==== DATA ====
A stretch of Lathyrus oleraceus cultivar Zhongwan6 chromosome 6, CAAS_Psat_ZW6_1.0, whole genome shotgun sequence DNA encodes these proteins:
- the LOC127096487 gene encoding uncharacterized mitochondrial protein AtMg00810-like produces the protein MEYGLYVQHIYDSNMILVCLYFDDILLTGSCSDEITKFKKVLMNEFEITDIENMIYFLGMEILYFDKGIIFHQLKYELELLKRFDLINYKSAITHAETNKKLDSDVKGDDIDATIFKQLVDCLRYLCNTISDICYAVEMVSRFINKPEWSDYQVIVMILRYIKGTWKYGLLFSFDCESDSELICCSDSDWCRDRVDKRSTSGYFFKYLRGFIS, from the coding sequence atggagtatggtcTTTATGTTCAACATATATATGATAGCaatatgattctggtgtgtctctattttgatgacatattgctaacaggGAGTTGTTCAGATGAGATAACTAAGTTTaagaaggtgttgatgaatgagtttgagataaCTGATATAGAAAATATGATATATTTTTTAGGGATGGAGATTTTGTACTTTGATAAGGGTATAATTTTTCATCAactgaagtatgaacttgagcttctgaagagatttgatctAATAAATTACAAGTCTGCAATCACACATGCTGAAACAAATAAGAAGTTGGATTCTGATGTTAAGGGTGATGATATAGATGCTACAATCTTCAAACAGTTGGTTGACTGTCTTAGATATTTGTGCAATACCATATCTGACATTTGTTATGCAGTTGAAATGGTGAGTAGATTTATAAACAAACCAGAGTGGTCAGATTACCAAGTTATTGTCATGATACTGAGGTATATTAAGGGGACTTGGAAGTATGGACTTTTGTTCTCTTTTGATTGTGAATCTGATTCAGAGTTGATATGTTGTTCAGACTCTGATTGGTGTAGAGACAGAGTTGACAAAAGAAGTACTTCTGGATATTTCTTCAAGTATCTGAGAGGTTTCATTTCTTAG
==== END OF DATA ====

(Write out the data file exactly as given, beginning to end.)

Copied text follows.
A stretch of Lathyrus oleraceus cultivar Zhongwan6 chromosome 6, CAAS_Psat_ZW6_1.0, whole genome shotgun sequence DNA encodes these proteins:
- the LOC127096487 gene encoding uncharacterized mitochondrial protein AtMg00810-like produces the protein MEYGLYVQHIYDSNMILVCLYFDDILLTGSCSDEITKFKKVLMNEFEITDIENMIYFLGMEILYFDKGIIFHQLKYELELLKRFDLINYKSAITHAETNKKLDSDVKGDDIDATIFKQLVDCLRYLCNTISDICYAVEMVSRFINKPEWSDYQVIVMILRYIKGTWKYGLLFSFDCESDSELICCSDSDWCRDRVDKRSTSGYFFKYLRGFIS, from the coding sequence atggagtatggtcTTTATGTTCAACATATATATGATAGCaatatgattctggtgtgtctctattttgatgacatattgctaacaggGAGTTGTTCAGATGAGATAACTAAGTTTaagaaggtgttgatgaatgagtttgagataaCTGATATAGAAAATATGATATATTTTTTAGGGATGGAGATTTTGTACTTTGATAAGGGTATAATTTTTCATCAactgaagtatgaacttgagcttctgaagagatttgatctAATAAATTACAAGTCTGCAATCACACATGCTGAAACAAATAAGAAGTTGGATTCTGATGTTAAGGGTGATGATATAGATGCTACAATCTTCAAACAGTTGGTTGACTGTCTTAGATATTTGTGCAATACCATATCTGACATTTGTTATGCAGTTGAAATGGTGAGTAGATTTATAAACAAACCAGAGTGGTCAGATTACCAAGTTATTGTCATGATACTGAGGTATATTAAGGGGACTTGGAAGTATGGACTTTTGTTCTCTTTTGATTGTGAATCTGATTCAGAGTTGATATGTTGTTCAGACTCTGATTGGTGTAGAGACAGAGTTGACAAAAGAAGTACTTCTGGATATTTCTTCAAGTATCTGAGAGGTTTCATTTCTTAG